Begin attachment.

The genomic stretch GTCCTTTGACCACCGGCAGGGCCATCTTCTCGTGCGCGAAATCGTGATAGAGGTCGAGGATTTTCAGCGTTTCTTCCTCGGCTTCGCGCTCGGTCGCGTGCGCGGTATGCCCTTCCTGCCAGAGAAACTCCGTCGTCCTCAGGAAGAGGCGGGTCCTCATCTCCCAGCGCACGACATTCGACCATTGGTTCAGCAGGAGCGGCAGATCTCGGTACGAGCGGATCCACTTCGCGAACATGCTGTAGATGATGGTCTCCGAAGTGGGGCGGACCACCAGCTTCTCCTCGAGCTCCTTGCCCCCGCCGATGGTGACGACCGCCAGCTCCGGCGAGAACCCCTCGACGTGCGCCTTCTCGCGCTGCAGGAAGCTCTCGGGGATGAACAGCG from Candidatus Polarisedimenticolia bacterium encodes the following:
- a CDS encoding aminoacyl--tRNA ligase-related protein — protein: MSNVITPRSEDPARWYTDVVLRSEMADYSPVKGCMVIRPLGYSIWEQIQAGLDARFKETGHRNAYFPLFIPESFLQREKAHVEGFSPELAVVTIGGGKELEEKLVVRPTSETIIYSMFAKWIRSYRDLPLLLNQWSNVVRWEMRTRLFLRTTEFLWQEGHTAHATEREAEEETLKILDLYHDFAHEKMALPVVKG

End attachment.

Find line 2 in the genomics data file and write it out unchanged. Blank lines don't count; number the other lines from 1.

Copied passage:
- a CDS encoding aminoacyl--tRNA ligase-related protein — protein: MSNVITPRSEDPARWYTDVVLRSEMADYSPVKGCMVIRPLGYSIWEQIQAGLDARFKETGHRNAYFPLFIPESFLQREKAHVEGFSPELAVVTIGGGKELEEKLVVRPTSETIIYSMFAKWIRSYRDLPLLLNQWSNVVRWEMRTRLFLRTTEFLWQEGHTAHATEREAEEETLKILDLYHDFAHEKMALPVVKG